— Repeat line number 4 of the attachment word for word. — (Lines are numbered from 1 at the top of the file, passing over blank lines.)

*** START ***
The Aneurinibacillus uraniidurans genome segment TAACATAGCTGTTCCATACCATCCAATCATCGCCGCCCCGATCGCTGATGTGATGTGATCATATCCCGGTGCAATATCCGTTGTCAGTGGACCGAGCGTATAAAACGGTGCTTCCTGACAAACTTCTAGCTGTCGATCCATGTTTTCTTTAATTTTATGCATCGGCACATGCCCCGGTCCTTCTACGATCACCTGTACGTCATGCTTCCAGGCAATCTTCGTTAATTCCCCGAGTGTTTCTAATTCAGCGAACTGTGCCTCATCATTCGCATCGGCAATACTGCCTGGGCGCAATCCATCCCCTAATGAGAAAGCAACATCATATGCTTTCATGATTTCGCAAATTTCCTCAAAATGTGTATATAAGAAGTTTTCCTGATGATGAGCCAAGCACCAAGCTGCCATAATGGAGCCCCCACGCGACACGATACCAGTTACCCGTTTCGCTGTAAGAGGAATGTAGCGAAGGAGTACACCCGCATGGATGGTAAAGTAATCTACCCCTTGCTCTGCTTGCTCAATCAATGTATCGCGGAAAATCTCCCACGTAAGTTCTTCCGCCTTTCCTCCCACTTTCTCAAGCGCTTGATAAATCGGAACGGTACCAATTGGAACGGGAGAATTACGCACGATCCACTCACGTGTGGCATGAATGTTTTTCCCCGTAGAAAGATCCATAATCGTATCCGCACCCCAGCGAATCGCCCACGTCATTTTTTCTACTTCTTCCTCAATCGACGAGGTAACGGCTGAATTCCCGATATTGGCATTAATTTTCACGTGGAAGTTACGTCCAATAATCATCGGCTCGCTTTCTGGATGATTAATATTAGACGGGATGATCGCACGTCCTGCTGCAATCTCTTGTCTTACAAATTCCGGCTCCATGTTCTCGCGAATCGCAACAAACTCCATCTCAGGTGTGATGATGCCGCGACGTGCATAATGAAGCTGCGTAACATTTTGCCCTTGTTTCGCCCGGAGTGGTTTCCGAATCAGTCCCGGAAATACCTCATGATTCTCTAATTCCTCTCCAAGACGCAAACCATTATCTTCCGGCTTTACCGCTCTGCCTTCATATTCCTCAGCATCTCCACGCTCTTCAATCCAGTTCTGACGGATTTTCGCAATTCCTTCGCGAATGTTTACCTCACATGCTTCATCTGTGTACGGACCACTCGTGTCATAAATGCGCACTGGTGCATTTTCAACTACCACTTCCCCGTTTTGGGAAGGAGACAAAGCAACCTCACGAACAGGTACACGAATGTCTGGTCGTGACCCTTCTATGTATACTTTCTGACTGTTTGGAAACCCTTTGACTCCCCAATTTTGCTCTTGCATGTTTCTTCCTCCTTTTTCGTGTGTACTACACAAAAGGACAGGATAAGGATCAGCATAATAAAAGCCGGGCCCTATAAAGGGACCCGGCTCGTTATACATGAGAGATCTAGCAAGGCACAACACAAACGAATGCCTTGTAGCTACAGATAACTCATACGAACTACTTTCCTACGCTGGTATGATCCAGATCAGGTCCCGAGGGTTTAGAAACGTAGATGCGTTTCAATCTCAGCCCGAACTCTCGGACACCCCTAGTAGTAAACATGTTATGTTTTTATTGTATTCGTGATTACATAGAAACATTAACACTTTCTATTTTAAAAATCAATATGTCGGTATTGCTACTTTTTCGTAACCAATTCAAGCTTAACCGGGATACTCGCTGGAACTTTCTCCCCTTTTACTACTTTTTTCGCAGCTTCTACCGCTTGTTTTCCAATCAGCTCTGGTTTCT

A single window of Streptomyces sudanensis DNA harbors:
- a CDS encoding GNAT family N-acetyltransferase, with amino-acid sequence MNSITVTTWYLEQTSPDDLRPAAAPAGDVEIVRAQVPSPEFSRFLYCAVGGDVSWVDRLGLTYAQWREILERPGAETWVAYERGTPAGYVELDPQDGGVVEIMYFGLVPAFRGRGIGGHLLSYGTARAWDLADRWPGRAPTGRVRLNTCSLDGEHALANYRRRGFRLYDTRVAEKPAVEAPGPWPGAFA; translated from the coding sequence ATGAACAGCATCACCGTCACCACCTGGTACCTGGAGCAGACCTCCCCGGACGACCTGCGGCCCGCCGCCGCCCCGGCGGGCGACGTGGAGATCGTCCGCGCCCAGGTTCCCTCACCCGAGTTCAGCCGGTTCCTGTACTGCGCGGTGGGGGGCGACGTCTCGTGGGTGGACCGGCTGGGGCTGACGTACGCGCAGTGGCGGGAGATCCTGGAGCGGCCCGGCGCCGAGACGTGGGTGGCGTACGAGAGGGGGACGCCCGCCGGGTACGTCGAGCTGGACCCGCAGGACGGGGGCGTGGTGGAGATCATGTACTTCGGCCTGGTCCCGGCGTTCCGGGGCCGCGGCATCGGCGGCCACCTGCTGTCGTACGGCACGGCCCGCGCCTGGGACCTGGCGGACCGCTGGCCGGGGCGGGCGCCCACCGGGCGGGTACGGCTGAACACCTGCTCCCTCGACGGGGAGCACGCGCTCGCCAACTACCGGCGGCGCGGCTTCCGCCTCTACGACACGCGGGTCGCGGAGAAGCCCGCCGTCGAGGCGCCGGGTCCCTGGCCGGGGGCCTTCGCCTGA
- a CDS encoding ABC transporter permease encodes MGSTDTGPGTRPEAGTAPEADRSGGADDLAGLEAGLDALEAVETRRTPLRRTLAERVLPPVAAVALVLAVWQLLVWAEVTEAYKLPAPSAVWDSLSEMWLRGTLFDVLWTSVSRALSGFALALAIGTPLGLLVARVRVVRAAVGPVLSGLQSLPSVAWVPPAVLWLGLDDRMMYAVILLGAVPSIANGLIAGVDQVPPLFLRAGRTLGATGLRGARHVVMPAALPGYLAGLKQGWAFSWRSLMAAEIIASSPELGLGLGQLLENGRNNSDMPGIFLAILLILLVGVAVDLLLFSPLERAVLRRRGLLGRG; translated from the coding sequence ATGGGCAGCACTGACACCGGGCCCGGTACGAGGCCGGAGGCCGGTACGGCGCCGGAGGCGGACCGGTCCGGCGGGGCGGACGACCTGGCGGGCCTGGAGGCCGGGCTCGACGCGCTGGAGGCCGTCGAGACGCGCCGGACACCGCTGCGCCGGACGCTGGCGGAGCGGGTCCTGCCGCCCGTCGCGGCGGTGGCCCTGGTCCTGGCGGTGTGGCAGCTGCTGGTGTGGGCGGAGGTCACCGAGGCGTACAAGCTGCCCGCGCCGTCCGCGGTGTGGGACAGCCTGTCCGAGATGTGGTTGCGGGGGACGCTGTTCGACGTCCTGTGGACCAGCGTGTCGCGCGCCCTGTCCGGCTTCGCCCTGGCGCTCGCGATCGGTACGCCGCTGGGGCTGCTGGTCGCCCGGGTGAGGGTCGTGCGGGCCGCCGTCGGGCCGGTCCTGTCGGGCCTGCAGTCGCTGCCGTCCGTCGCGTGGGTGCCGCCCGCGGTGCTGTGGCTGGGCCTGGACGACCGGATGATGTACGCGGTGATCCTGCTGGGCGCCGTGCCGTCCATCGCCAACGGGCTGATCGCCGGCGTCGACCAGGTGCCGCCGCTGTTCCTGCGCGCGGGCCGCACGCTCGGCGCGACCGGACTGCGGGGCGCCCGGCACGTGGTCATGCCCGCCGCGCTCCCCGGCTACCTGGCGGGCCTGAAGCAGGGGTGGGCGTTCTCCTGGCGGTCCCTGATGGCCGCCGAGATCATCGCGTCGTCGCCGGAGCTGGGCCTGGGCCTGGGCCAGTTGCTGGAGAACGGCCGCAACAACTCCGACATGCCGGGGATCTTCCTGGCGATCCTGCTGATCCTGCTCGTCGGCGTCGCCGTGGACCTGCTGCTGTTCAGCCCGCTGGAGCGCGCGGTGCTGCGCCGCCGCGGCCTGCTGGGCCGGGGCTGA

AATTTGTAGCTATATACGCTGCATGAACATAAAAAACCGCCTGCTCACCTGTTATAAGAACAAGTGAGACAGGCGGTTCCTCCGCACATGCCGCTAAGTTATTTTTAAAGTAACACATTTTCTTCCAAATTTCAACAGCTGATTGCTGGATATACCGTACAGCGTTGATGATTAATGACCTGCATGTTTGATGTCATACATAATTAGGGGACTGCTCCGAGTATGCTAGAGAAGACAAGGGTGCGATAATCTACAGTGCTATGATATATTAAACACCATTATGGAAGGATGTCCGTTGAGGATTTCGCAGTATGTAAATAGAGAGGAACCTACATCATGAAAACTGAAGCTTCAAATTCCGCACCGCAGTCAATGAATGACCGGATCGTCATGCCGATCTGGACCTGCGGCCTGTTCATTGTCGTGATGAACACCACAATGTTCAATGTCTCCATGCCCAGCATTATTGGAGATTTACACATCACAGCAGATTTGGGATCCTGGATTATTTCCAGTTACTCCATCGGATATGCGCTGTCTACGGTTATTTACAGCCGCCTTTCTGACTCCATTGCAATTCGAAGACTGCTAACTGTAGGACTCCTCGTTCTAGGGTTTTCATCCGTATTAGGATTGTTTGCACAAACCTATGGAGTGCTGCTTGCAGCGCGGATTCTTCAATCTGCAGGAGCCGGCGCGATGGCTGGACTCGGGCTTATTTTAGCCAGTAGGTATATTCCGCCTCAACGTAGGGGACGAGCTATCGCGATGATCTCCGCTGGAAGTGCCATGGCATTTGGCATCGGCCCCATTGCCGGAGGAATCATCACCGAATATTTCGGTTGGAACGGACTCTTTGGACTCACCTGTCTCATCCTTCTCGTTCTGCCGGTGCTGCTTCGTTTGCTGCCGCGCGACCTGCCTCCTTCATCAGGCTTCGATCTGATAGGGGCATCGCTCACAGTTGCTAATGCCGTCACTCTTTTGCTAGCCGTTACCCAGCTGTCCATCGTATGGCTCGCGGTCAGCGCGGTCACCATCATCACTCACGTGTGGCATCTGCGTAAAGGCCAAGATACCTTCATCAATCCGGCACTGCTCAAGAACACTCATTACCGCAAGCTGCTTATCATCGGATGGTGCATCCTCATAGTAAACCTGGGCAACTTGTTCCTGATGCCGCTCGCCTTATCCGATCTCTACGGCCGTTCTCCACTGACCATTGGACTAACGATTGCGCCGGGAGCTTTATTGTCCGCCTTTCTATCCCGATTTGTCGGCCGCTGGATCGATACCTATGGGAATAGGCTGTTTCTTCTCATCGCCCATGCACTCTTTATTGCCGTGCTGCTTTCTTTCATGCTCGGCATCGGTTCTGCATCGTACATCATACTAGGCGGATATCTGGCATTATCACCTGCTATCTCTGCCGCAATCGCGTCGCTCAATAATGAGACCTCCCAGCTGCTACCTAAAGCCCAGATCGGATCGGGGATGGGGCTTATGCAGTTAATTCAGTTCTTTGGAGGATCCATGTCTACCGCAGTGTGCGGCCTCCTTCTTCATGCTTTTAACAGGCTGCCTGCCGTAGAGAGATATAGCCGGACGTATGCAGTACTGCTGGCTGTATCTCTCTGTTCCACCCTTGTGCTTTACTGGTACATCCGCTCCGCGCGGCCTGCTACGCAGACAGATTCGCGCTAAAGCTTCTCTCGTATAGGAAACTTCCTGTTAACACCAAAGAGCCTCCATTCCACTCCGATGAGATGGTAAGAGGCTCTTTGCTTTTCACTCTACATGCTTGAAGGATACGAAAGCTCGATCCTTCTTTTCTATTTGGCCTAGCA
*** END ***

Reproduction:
- a CDS encoding ABC transporter permease encodes MGSTDTGPGTRPEAGTAPEADRSGGADDLAGLEAGLDALEAVETRRTPLRRTLAERVLPPVAAVALVLAVWQLLVWAEVTEAYKLPAPSAVWDSLSEMWLRGTLFDVLWTSVSRALSGFALALAIGTPLGLLVARVRVVRAAVGPVLSGLQSLPSVAWVPPAVLWLGLDDRMMYAVILLGAVPSIANGLIAGVDQVPPLFLRAGRTLGATGLRGARHVVMPAALPGYLAGLKQGWAFSWRSLMAAEIIASSPELGLGLGQLLENGRNNSDMPGIFLAILLILLVGVAVDLLLFSPLERAVLRRRGLLGRG; translated from the coding sequence ATGGGCAGCACTGACACCGGGCCCGGTACGAGGCCGGAGGCCGGTACGGCGCCGGAGGCGGACCGGTCCGGCGGGGCGGACGACCTGGCGGGCCTGGAGGCCGGGCTCGACGCGCTGGAGGCCGTCGAGACGCGCCGGACACCGCTGCGCCGGACGCTGGCGGAGCGGGTCCTGCCGCCCGTCGCGGCGGTGGCCCTGGTCCTGGCGGTGTGGCAGCTGCTGGTGTGGGCGGAGGTCACCGAGGCGTACAAGCTGCCCGCGCCGTCCGCGGTGTGGGACAGCCTGTCCGAGATGTGGTTGCGGGGGACGCTGTTCGACGTCCTGTGGACCAGCGTGTCGCGCGCCCTGTCCGGCTTCGCCCTGGCGCTCGCGATCGGTACGCCGCTGGGGCTGCTGGTCGCCCGGGTGAGGGTCGTGCGGGCCGCCGTCGGGCCGGTCCTGTCGGGCCTGCAGTCGCTGCCGTCCGTCGCGTGGGTGCCGCCCGCGGTGCTGTGGCTGGGCCTGGACGACCGGATGATGTACGCGGTGATCCTGCTGGGCGCCGTGCCGTCCATCGCCAACGGGCTGATCGCCGGCGTCGACCAGGTGCCGCCGCTGTTCCTGCGCGCGGGCCGCACGCTCGGCGCGACCGGACTGCGGGGCGCCCGGCACGTGGTCATGCCCGCCGCGCTCCCCGGCTACCTGGCGGGCCTGAAGCAGGGGTGGGCGTTCTCCTGGCGGTCCCTGATGGCCGCCGAGATCATCGCGTCGTCGCCGGAGCTGGGCCTGGGCCTGGGCCAGTTGCTGGAGAACGGCCGCAACAACTCCGACATGCCGGGGATCTTCCTGGCGATCCTGCTGATCCTGCTCGTCGGCGTCGCCGTGGACCTGCTGCTGTTCAGCCCGCTGGAGCGCGCGGTGCTGCGCCGCCGCGGCCTGCTGGGCCGGGGCTGA